If madness seized not upon him ere he had been long the sole survivor of a race, it would need be cast in no common mould.
And to descend from great things to smaller—from the huge leviathan city to one mansion far removed from the noise and bustle of conventional life, we way imagine the sort of desolation that reigned through Bannerworth Hall, when, for the first time, after nearly a hundred and fifty years of occupation, it was deserted by the representatives of that family, so many members of which had lived and died beneath its roof. The house, and everything within, without, and around it, seemed actually to sympathize with its own desolation and desertion.
It seemed as if twenty years of continued occupation could not have produced such an effect upon the ancient edifice as had those few hours of neglect and desertion.
And yet it was not as if it had been stripped of those time-worn and ancient relics of ornament and furnishing that so long had appertained to it. No, nothing but the absence of those forms which had been accustomed quietly to move from room to room, and to be met here upon a staircase, there upon a corridor, and even in some of the ancient panelled apartments, which give it an air of dreary repose and listlessness.
The shutters, too, were all closed, and that circumstance contributed largely to the production of that gloomy effect which otherwise could not have ensued.
In fact, what could be done without attracting very special observation was done to prove to any casual observer that the house was untenanted.
But such was not really the case. In that very room where the much dreaded Varney the vampyre had made one of his dreaded appearances to Flora Bannerworth and her mother, sat two men.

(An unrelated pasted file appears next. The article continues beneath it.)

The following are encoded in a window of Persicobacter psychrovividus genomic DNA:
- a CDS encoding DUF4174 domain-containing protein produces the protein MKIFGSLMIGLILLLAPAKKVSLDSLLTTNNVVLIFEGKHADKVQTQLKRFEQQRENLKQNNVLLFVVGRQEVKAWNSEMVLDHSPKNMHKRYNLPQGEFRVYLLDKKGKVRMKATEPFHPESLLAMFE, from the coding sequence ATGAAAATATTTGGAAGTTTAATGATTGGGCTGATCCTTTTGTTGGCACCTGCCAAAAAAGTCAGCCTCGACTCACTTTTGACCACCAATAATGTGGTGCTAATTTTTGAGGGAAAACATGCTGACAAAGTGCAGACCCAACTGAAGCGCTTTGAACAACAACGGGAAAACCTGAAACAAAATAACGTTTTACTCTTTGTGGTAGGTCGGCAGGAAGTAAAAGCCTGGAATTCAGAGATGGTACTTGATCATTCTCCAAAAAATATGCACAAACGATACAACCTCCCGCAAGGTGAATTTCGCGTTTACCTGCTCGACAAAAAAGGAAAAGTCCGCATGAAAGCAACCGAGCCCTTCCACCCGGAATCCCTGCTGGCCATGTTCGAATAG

It was from that apartment that Flora had discharged the pistol, which had been left to her by her brother, and the shot from which it was believed by the whole family had most certainly taken effect upon the person of the vampyre.
It was a room peculiarly accessible from the gardens, for it had long French windows opening to the very ground, and but a stone step intervened between the flooring of the apartment and a broad gravel walk which wound round that entire portion of the house.
It was in this room, then, that two men sat in silence, and nearly in darkness.
Before them, and on a table, were several articles of refreshment, as well of defence and offence, according as their intentions might be.
There were a bottle and three glasses, and lying near the elbow of one of the men was a large pair of pistols, such as might have adorned the belt of some desperate character, who wished to instil an opinion of his prowess into his foes by the magnitude of his weapons.
Close at hand, by the same party, lay some more modern fire arms, as well as a long dirk, with a silver mounted handle.